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www.slovenia.info / Photo: Jošt Gantar
How to get there? | Safety & National holidays | Business etiquette | Related links

The development of transport and other infrastructure has been taking place hand in hand with the changes in economic and travel patterns. Traffic jams are rare but plan your trips to avoid the most popular routes during the high tourist season and do not forget that many people are on the move around Easter and Christmas.


Choosing a road trip

Slovenia is easy to reach from anywhere in Europe by car within a day or two. The well-developed road network is safe for travel. Highways provide good connection to cities and countries, and are clearly marked. Road signs and traffic rules are consistent with those used throughout Europe. As the number of cars in Slovenia is on a continuous increase, roads are becoming more congested, especially during the weekends and rush hours. Parking is difficult and can be expensive in Ljubljana’s city centre. Third-party liability insurance is required for all vehicles; coverage is purchased locally.

Between November 15th and March 15th, the use of winter tires is mandated by law.

Motorway tolls for passenger vehicles is paid with vignettes (toll stickers). Yearly vignette for vehicles with the permissible maximum weight of 3.5 ton is EUR 110 (price for monthly vignette is EUR 30 and for weekly vignette EUR 15). Vignettes are sold at petrol stations in Slovenia and neighbouring countries and at branches of the national and foreign automobile clubs, at post offices in Slovenia and at some magazine stands (Vignettes' sales points). Read more about vignettes.

More information about traffic: Traffic information centre

Opting for Rail

Slovenia has a well-developed railway network along major Pan-European transport corridors (X Pan-European corridor, Mediterranean and Baltic-Adriatic Ten-T corridor). Direct express trains from neighbouring countries and many other parts of Europe offer an easy way to get to Slovenia. Slovenia is a part of the Eurail Global Pass system.

Train travel in Slovenia is inexpensive. The national rail operator is Slovenske zeleznice (Slovenian Railways). The company runs both passenger and freight services.

Get information about international and domestic timetables and fares.

How far are major cities from Slovenia's capital?

Desination km* Time
Zagreb 140 1:45
Venice 240 2:30
Vienna 385 3:45
Budapest 460 4:15
Munich 400 4:30
Milan 500 5:00
Brno 500 5:00
Belgrade 530 5:00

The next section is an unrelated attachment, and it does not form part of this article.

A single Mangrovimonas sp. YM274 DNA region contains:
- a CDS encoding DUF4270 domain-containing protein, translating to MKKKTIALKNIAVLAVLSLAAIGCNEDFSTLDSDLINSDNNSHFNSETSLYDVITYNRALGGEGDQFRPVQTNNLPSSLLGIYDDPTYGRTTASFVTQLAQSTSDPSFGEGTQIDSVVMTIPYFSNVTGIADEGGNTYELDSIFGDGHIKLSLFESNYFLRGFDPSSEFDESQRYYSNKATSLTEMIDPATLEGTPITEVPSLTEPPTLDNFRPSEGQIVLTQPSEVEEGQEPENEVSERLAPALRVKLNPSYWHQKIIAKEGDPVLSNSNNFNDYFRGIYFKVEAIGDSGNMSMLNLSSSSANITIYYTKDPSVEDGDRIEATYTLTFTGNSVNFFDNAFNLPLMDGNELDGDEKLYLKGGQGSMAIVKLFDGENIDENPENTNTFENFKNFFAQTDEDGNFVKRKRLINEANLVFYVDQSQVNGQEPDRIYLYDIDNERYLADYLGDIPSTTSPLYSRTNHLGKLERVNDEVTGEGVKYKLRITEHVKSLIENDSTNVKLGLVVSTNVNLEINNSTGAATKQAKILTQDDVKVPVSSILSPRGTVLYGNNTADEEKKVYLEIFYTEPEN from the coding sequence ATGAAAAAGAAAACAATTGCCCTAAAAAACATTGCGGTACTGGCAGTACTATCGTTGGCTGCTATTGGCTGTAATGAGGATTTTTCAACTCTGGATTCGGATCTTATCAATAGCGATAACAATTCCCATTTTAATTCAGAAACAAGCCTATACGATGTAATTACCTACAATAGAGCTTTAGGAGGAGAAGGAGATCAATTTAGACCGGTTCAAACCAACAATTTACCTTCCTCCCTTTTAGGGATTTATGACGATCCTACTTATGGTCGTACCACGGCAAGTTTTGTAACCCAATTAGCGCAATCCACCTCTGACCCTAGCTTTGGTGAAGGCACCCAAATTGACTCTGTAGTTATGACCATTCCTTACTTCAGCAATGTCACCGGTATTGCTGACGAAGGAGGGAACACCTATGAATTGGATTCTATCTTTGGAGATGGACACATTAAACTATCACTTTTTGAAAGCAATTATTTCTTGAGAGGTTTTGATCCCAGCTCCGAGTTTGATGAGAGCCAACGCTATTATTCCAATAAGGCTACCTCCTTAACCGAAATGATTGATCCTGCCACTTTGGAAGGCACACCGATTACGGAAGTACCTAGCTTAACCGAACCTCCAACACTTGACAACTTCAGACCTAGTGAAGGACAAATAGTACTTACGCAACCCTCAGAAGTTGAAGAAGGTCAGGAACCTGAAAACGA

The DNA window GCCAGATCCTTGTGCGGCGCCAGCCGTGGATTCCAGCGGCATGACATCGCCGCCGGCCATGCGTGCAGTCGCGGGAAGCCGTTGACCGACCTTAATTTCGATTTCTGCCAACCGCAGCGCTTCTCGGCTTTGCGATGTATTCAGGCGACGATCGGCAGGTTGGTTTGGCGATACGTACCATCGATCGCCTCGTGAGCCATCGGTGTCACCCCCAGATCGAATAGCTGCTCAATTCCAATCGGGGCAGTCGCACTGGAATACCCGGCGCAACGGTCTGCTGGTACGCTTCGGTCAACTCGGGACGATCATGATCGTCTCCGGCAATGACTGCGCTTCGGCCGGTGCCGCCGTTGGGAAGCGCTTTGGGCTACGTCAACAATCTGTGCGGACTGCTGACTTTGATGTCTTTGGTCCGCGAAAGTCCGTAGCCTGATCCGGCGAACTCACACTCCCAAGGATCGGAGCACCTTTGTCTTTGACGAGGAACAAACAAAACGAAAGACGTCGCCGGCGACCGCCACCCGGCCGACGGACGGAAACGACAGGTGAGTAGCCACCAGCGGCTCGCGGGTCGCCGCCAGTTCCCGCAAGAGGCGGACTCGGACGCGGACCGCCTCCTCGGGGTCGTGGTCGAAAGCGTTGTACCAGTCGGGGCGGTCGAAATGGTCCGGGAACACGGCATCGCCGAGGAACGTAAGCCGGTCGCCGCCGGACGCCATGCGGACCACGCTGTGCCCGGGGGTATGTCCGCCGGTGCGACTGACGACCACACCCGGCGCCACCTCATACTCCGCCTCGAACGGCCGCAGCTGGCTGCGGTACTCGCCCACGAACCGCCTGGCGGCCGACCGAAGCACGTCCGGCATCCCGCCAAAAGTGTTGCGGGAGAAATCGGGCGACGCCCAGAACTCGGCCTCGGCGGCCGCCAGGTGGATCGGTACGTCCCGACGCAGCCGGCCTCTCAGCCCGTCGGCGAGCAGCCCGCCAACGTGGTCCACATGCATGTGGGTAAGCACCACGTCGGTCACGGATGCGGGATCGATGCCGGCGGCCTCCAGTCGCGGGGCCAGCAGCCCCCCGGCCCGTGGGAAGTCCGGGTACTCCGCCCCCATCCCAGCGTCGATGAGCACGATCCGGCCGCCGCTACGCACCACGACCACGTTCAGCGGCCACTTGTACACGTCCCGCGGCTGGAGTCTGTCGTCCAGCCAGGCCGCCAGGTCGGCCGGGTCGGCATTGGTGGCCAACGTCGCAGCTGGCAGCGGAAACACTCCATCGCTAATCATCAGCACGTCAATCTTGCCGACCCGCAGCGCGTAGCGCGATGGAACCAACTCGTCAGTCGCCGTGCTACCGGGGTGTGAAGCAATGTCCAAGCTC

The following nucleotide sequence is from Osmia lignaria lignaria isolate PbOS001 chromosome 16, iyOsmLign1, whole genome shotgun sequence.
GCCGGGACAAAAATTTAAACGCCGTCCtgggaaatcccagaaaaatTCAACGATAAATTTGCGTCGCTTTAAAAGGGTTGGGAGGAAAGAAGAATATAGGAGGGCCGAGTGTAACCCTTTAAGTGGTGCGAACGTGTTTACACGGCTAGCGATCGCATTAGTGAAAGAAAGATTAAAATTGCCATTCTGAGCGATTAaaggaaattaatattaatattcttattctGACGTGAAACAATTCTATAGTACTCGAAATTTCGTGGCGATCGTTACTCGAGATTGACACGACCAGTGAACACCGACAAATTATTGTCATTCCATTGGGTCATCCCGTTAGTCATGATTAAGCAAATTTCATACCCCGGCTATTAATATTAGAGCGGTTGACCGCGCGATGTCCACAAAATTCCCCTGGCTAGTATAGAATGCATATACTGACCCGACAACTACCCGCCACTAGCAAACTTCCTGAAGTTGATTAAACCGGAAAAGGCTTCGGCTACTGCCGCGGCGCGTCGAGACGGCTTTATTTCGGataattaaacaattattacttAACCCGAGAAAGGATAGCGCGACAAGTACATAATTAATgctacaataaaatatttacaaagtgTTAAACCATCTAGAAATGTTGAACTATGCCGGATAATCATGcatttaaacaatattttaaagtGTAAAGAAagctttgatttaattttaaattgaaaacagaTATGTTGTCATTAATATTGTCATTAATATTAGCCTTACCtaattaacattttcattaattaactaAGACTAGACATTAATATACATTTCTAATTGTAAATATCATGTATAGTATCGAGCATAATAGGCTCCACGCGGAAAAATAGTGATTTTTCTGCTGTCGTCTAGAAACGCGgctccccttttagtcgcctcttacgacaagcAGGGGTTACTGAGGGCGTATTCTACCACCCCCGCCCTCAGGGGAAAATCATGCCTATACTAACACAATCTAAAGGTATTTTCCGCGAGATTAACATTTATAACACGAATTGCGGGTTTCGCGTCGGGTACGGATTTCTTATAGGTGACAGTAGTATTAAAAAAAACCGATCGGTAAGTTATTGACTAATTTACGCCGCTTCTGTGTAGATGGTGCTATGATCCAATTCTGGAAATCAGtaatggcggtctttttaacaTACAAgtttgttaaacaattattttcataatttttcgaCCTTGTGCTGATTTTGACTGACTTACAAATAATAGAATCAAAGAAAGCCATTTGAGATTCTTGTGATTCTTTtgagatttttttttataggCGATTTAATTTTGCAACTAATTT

Sarajevo 540 6:00

Arriving By Air

The Ljubljana Joze Pucnik Airport, 25km from the capital Ljubljana is the main Slovenian airport for passengers and cargo. Regular and charter flights carry passengers to all important European destinations. You can find detailed information about scheduled flights from/to Ljubljana's Airport. There is a taxi service from the airport and a one-way fare to Ljubljana city should not exceed EUR 50. If you provide your flight details, most of the hotels in Ljubljana will organise A shuttle service from/to the airport (one-way fare is around EUR 30 per person). Transport services from nearby airports and cities to Slovenia are offered by various low-cost carriers (GoOpti, VamoTamo, naLetalisce, Point2Point etc.)

The key advantage of Slovenia’s airports is that due to their size the clearance procedures are fast; and they are suitable for private jets as well.

You can also arrive via one of the nearby airports in the neighbouring countries ((Zagreb, Trieste, Venice, Graz…) that are reachable by care within two or three hours from any part of Slovenia.

Covid 19 pandemic has affected air travel to and from Slovenia as it has elsewhere in the world. Please follow the latest information on your embassy’s website for any updates regarding the ongoing coronavirus situation in Slovenia. You can also contact us for any information.


One of the safest places to visit

Slovenia is the 11th safest country in the world. Slovenia’s overall crime rate is low and violent crimes are quite uncommon. Most crimes tend to be directed towards obtaining personal property, such as purse snatching, pick-pocketing, and residential and vehicle break-ins. Visitors should take normal security precautions and report any incidents to the local police.